their marvellous understanding.

Interesting to me, at least as it harmonised well with a chapter of a book I am reading during lockdown, which covers among other thing, the concept of “Mindfulness”.
It has a four step process, with  Mindfulness, Awareness, Visualisation, and Awakening.

Now I feel perfectly qualified to lecture on this subject as true to the Internet Uncle Google tradition, the less I know about something and it’s intricate details the more I am able to pontificate on why my way is the correct view—There is a lot of tongue in cheek in that sentence, I hope it doesn’t get too lost 🙂 .

Mindfulness in the ancient tradition is not so much about the current psyhco-babble feel-good about your body, make contact with your feet on the ground, feel you breathing and all the other paraphernalia that seems to have been attached to it by those who have hijacked it for their own needs and reasons.
Simply defined (the best that a bear with a small brain can handle), is “Focusing on One thing at a Time”  Works for me!

Awareness: Observes the world with both sensory and cognitive perceptions, (There are a lot of long words in there, Miss; we’re naught but humble pirates. What is it that you want?  -Captain Balbosssa: Pirates of the Caribbean)

My takeaway was that Awareness reaches out to be inclusive and expansive. Not just internally but of the around.
Resonates with me a  lot, as when I’m in the field, I’m not just seeing a bird, but rather there is an interaction as Jon Young describes as “building a rope.”  My birding friends are happy to see the bird and log it in their notebook, and then go search for the next one.
As a photographer, I’m more likely to consider the lighting, angle, the background, the best point of view and what that bird is doing, and likely to do.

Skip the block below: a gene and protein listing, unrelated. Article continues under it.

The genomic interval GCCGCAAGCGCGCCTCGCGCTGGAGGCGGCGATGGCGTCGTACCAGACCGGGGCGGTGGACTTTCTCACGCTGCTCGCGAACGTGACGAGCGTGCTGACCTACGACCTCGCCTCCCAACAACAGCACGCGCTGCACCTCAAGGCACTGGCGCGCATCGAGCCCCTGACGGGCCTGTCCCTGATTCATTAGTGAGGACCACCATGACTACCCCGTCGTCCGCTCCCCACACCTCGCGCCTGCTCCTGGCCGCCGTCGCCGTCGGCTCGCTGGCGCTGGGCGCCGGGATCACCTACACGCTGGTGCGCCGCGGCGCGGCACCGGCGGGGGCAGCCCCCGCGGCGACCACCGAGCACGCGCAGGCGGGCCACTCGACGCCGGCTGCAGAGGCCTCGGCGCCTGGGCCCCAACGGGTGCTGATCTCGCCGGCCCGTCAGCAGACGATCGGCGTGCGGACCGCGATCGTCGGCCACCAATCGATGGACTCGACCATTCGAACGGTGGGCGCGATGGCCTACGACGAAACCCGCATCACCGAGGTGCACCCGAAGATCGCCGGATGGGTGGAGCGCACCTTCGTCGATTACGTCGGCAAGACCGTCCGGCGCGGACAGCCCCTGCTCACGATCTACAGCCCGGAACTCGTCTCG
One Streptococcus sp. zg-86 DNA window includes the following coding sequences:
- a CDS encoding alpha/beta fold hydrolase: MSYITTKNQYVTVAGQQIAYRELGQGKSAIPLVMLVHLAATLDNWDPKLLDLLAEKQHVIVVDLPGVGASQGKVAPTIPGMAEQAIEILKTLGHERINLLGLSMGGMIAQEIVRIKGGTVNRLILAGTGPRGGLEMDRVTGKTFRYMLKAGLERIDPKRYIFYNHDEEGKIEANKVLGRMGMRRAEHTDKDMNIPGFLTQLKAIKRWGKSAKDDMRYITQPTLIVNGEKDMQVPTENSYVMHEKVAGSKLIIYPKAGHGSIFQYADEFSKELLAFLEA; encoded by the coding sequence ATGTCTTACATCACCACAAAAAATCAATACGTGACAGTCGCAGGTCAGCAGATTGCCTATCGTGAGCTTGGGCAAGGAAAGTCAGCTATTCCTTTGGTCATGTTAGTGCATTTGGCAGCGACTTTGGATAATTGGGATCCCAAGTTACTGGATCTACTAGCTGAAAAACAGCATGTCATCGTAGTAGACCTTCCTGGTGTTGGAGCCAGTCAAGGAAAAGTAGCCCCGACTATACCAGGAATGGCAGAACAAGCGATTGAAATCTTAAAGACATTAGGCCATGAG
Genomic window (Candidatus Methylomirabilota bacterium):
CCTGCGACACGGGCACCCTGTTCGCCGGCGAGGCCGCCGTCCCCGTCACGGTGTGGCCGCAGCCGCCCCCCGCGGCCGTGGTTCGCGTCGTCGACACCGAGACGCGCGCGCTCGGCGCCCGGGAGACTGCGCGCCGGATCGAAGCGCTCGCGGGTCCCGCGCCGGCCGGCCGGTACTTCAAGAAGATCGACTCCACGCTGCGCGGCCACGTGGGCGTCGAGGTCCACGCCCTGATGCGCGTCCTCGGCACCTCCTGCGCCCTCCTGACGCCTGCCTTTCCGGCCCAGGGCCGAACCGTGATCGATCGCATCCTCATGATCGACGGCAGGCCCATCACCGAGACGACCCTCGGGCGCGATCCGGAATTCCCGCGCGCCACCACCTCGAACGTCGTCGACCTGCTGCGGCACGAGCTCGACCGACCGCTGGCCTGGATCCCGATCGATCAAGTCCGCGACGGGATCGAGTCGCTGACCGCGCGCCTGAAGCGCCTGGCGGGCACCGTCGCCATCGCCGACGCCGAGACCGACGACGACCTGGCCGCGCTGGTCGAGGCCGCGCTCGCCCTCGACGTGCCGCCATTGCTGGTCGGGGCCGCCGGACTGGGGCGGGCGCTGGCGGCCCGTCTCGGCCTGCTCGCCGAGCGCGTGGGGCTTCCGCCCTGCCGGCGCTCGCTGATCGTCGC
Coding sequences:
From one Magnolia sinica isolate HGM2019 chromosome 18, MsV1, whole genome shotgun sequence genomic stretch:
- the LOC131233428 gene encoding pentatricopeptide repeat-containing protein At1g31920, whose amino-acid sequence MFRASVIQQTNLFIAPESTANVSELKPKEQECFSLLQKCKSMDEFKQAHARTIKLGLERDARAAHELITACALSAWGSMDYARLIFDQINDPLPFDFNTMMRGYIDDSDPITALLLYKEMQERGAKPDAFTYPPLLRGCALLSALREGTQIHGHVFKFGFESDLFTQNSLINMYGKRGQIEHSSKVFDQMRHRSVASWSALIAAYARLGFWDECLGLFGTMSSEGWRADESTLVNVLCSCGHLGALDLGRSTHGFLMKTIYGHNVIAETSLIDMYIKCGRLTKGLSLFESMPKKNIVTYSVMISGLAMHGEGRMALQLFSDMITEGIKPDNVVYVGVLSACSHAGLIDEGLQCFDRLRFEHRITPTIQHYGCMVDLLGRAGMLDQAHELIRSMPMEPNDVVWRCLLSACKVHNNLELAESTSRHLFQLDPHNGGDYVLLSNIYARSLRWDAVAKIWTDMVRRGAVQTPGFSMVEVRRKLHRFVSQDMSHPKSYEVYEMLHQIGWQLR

As St J. says, being able to interact with “A Creature so Full of Knowing…So Full of Understanding”

Now it turns out, I’m not a logger of species or an inveterate note keeper.  For others, and I applaud them for their skills, it’s a matter of being able to recognise and log various attributes of the bird and build up an interesting database, both for their own use and to share online on ebird, or some other chosen platform.

So awareness is not all that complicated, but as we are in lockdown, its a skill that I find that I’m not able to put into practice. And like all skills, or craft it loses its edge from lack of use.  That’s why artists, writers, sports people and so may other craftspeople are constantly honing the skills. Top tennis players don’t get there by watching another fool-tube video or Uncle googling the best technique.

It’s probably no surprise that I walk my hour’s ‘exercise’ early in the morning. I like the walk the pre-dawn.

And I’ve added an Awareness element to it of late.
I try and notice as many things as possible during the hour out, and then when I come home, over breakfast, I take a sheet of paper and brain-dump all I can remember observing. Not to compare lists or build up a database as such, but rather, just what did I see when I was out today.

After breakfast I toss the paper anyway. As I’ll be fresh tomorrow.

Mind I’m getting a bit tired of logging 17 disposed disposable masks. But I do put down things like the splash of early morning sun on the roofs across the watercourse.   Also what work the council has done on the parklands.  And of course the inevitable, the people that I pass by.  And so it goes.

Not sure where it will lead, but at the moment it adds to the day out and is a beaut distraction from our lockdown blues.


I had need the other day to go out our local medical clinic.  After that I strolled down to see the local Black Swan family, its only a few minutes from the clinic.
I had the previous few days been photographing Welcome Swallows as they begin to prepare nests in the drains under the roadway.
I had wondered if any Fairy Martins had returned, and on this day, I heard the cheery chirping calls, and was glad to see a dozen or so Fairy Martins working over the pond, and zipping through the roadway drains.
This is one of the few that old slow D810 could captured.